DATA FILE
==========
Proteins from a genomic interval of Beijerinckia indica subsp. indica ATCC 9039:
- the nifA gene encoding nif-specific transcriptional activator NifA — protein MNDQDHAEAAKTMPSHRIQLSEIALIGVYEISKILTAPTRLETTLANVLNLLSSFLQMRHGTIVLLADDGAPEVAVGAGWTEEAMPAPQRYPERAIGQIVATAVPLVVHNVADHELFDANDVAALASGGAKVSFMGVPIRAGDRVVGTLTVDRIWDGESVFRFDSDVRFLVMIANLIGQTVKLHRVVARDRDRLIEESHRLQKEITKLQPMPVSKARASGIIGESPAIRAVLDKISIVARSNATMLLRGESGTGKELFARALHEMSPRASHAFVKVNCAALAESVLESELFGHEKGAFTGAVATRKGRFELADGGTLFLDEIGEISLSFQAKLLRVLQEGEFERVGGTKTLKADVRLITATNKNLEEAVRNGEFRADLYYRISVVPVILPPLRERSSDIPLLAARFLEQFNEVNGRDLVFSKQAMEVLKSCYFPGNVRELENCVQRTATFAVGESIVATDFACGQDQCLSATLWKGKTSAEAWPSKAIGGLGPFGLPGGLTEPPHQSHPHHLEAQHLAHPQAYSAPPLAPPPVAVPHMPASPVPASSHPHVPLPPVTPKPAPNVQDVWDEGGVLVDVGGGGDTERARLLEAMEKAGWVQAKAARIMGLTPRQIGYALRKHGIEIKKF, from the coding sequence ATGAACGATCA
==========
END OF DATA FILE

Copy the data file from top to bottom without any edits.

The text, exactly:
Proteins from a genomic interval of Beijerinckia indica subsp. indica ATCC 9039:
- the nifA gene encoding nif-specific transcriptional activator NifA — protein MNDQDHAEAAKTMPSHRIQLSEIALIGVYEISKILTAPTRLETTLANVLNLLSSFLQMRHGTIVLLADDGAPEVAVGAGWTEEAMPAPQRYPERAIGQIVATAVPLVVHNVADHELFDANDVAALASGGAKVSFMGVPIRAGDRVVGTLTVDRIWDGESVFRFDSDVRFLVMIANLIGQTVKLHRVVARDRDRLIEESHRLQKEITKLQPMPVSKARASGIIGESPAIRAVLDKISIVARSNATMLLRGESGTGKELFARALHEMSPRASHAFVKVNCAALAESVLESELFGHEKGAFTGAVATRKGRFELADGGTLFLDEIGEISLSFQAKLLRVLQEGEFERVGGTKTLKADVRLITATNKNLEEAVRNGEFRADLYYRISVVPVILPPLRERSSDIPLLAARFLEQFNEVNGRDLVFSKQAMEVLKSCYFPGNVRELENCVQRTATFAVGESIVATDFACGQDQCLSATLWKGKTSAEAWPSKAIGGLGPFGLPGGLTEPPHQSHPHHLEAQHLAHPQAYSAPPLAPPPVAVPHMPASPVPASSHPHVPLPPVTPKPAPNVQDVWDEGGVLVDVGGGGDTERARLLEAMEKAGWVQAKAARIMGLTPRQIGYALRKHGIEIKKF, from the coding sequence ATGAACGATCA